Faced with the crisis in the textile and independent fashion shops sector, the National Federation of Clothing has decided to react with a specific objective: to unite merchants, manufacturers and brands through collective intelligence. The initiative was therefore to bring all stakeholders together at the national level. Bordeaux Business attended this debate of ideas on fashion and entrepreneurial culture in Bordeaux. Indeed, the FNH has 13 regional trade union chambers. It was therefore important to bring the merchants together on the territory of Bordeaux. The regional delegation New Aquitaine is chaired by Bernadette Hirsch. With her experience as a shopkeeper who started out in the Marais in Paris, Bernadette Hirsch came to settle in girondine soil in 2008. This was an opportunity to extend her entrepreneurial desire at the Bouscat, which she describes as “local Neuilly”. She has been involved in the FNH since 2011 and has also served as a municipal councillor in the trade section of the Bouscat town hall since 2014. By giving the floor to independent traders, the FNH hopes to be a force for proposal for a more sustainable and responsible fashion.
A debate on the crisis sector of the Clothing-Textile
The National Assises of Clothing-Textile were held on May 27, 2019, at the Chamber of Commerce and Industry. At 4 p.m., Eric Mertz, Federal President of the FNH, addressed the assembled traders, thanking them for their coming and explaining the urgency of meeting. Faced with large commercial textile chains, and shopping malls that are multiplying, small traders have assets that they struggle to assert. If this fight can take on the look of the David and Goliath myth, independent merchants can turn their shop into an innovative and creative third place. The debate was an opportunity to create a tree of proposals in order to gather the ideas of the traders present.
During the exchanges, solutions to the problems posed were presented to traders who came to exchange and share. A first asset highlighted by the stakeholders was that of the size of the businesses which allows their leaders to be more agile and move the lines much faster than the large chains that are rather inert in the face of change. Faced with large chains that take the time to change when necessary, independent traders can act faster. In addition, in 2019, the consumer has the will to buy local, to have unique pieces, while putting human contact forward through the links and the collective. It is by putting these assets at the heart of their work that independent traders can stand out against the giants of textiles and clothing.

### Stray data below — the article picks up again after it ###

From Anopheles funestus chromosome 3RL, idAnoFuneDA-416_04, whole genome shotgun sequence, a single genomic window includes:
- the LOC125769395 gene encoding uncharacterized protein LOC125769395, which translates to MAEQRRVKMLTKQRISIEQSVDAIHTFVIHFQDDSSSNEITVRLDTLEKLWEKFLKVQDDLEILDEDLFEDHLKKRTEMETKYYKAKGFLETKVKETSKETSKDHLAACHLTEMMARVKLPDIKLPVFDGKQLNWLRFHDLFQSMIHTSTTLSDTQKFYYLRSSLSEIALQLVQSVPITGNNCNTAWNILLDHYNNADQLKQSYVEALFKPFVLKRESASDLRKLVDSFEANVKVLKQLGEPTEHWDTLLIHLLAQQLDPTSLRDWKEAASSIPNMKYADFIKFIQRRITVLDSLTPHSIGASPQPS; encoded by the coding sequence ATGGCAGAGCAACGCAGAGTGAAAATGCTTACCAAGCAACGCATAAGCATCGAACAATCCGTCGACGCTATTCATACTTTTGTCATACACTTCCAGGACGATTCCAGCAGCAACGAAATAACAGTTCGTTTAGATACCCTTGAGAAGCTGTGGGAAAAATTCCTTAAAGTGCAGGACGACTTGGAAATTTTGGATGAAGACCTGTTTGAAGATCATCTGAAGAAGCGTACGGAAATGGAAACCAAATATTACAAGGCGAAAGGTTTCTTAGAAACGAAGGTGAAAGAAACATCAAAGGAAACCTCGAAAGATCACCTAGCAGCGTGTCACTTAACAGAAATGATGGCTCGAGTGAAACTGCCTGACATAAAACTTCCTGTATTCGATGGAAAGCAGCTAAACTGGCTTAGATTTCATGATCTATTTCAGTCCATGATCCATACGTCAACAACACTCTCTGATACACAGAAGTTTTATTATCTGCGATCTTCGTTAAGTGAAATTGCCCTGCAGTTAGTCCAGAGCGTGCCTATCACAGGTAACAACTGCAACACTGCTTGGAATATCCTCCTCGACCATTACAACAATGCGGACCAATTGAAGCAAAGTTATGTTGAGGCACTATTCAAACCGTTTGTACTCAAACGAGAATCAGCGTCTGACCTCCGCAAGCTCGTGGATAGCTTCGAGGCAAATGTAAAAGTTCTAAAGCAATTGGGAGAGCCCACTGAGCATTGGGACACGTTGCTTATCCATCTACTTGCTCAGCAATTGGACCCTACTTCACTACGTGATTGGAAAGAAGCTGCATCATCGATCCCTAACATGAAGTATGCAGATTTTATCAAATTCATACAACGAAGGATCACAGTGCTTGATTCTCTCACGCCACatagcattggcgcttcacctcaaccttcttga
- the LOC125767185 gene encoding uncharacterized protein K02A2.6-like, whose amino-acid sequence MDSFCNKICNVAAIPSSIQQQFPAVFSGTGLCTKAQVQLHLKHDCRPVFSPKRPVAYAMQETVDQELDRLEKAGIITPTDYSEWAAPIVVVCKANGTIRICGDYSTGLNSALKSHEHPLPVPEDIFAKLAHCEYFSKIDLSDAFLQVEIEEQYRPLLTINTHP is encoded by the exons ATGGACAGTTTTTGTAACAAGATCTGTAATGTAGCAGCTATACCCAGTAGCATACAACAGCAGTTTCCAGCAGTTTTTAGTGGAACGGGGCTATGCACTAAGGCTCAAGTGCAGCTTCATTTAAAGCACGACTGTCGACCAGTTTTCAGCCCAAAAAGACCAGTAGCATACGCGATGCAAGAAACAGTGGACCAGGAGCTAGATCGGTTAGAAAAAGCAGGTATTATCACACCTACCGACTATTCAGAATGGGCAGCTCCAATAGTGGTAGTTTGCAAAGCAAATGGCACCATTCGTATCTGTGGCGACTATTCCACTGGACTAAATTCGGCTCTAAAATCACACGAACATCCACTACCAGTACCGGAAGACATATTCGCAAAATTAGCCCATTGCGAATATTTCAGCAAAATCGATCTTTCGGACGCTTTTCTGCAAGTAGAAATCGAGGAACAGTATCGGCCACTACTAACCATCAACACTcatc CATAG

The fashion market, a sector changing at a time of deconsumption
The whole sector, independent traders as well as large chains, wonders about the changes that fashion and textiles are going through. The increased demand on the traceability and quality of products is forcing fashion players to reflect on new consumption patterns. Fast-fashion is losing many followers. So how do we rethink the shops and offer it at a time of de-consumption? Many have thought of creative and original solutions. For example, underwear brand Undiz has decided to halve its presence per square metre in stores. This led to a threefold increase in its turnover. A study by Ipsos and Axis on new shopping trends also shows that consumers are concerned about personalizing the offer and caring for the customer experience. As a result, many businesses are looking to make their shop a place to be valued. This is particularly the case with the concept store, Soho House in Berlin, which welcomes business leaders. The boutique can therefore become an event venue as is the case for La Garçonnière, a unique boutique in Bordeaux and Paris, dedicated to men, which touches on fashion, gastronomy, barbershop, tech decoration and more.
However, the transformation of the textile sector can only be seen in relation to the rise of the second-hand market. Indeed, in recent years, online shopping has been popular with many consumers. By 2025, the second-hand market will have even overtaken the new market. On the other hand, in 2017, 86% of French Internet users reported ordering online, preferring the advantages of e-commerce over a traditional shop. In the same year, French e-commerce generated a turnover of 82 billion euros, out of the 182,000 active merchant sites. In 2017, clothing and fashion sales already accounted for 59% of online sales. These figures are not indifferent when we know the importance of e-commerce. All the more so, because today, everything can be ordered in a few clicks and quickly. This is why independent traders must react to changing consumer habits. The FNH is convinced that physical shops are the future of the sector and independent retailers are meeting the expectations of consumers who are more concerned about their purchases, who want proximity, confidence, while respecting the environment.
While the textile and clothing sector is changing, consumers are at the heart of merchants’ concerns. The need to attract customers persists, while the second-hand and e-commerce market is growing in importance. Today’s merchants must be able to differentiate themselves from the competition of online orders and fast-shopping. It is also not, without forgetting the phenomenon of “click and collect”, allowing to pick up his parcel in the shop, thus opening new perspectives to consumption. What future then, for local merchants?
Sandy Penissard – Justine Angibaud – BORDEAUX Business
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